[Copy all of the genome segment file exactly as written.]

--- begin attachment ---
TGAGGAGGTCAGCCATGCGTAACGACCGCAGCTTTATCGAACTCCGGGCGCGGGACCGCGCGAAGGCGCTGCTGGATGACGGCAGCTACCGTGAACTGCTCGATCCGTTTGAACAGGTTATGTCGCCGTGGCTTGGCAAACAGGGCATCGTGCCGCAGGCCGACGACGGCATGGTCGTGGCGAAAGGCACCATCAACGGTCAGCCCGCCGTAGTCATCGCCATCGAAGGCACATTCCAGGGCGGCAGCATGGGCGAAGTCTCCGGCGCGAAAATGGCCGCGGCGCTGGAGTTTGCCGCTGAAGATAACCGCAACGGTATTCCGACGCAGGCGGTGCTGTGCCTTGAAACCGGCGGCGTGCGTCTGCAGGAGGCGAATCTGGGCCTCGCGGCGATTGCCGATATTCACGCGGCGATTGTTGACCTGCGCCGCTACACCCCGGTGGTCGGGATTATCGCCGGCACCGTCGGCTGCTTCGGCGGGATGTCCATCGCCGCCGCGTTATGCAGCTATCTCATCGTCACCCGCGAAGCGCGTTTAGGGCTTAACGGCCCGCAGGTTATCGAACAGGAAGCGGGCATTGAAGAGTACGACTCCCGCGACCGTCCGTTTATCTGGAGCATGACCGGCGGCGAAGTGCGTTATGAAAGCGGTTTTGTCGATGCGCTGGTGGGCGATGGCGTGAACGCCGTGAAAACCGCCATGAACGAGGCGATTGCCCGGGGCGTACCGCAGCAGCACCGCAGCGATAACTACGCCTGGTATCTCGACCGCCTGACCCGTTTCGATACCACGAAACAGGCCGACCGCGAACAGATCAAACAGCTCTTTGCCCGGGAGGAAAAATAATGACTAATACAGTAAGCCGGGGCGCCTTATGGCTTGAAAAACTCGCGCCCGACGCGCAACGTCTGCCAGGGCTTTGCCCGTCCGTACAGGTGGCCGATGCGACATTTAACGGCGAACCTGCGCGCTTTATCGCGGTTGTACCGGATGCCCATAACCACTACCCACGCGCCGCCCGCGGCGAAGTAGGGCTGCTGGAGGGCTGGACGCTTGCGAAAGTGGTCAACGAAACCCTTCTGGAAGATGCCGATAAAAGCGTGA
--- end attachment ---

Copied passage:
TGAGGAGGTCAGCCATGCGTAACGACCGCAGCTTTATCGAACTCCGGGCGCGGGACCGCGCGAAGGCGCTGCTGGATGACGGCAGCTACCGTGAACTGCTCGATCCGTTTGAACAGGTTATGTCGCCGTGGCTTGGCAAACAGGGCATCGTGCCGCAGGCCGACGACGGCATGGTCGTGGCGAAAGGCACCATCAACGGTCAGCCCGCCGTAGTCATCGCCATCGAAGGCACATTCCAGGGCGGCAGCATGGGCGAAGTCTCCGGCGCGAAAATGGCCGCGGCGCTGGAGTTTGCCGCTGAAGATAACCGCAACGGTATTCCGACGCAGGCGGTGCTGTGCCTTGAAACCGGCGGCGTGCGTCTGCAGGAGGCGAATCTGGGCCTCGCGGCGATTGCCGATATTCACGCGGCGATTGTTGACCTGCGCCGCTACACCCCGGTGGTCGGGATTATCGCCGGCACCGTCGGCTGCTTCGGCGGGATGTCCATCGCCGCCGCGTTATGCAGCTATCTCATCGTCACCCGCGAAGCGCGTTTAGGGCTTAACGGCCCGCAGGTTATCGAACAGGAAGCGGGCATTGAAGAGTACGACTCCCGCGACCGTCCGTTTATCTGGAGCATGACCGGCGGCGAAGTGCGTTATGAAAGCGGTTTTGTCGATGCGCTGGTGGGCGATGGCGTGAACGCCGTGAAAACCGCCATGAACGAGGCGATTGCCCGGGGCGTACCGCAGCAGCACCGCAGCGATAACTACGCCTGGTATCTCGACCGCCTGACCCGTTTCGATACCACGAAACAGGCCGACCGCGAACAGATCAAACAGCTCTTTGCCCGGGAGGAAAAATAATGACTAATACAGTAAGCCGGGGCGCCTTATGGCTTGAAAAACTCGCGCCCGACGCGCAACGTCTGCCAGGGCTTTGCCCGTCCGTACAGGTGGCCGATGCGACATTTAACGGCGAACCTGCGCGCTTTATCGCGGTTGTACCGGATGCCCATAACCACTACCCACGCGCCGCCCGCGGCGAAGTAGGGCTGCTGGAGGGCTGGACGCTTGCGAAAGTGGTCAACGAAACCCTTCTGGAAGATGCCGATAAAAGCGTGA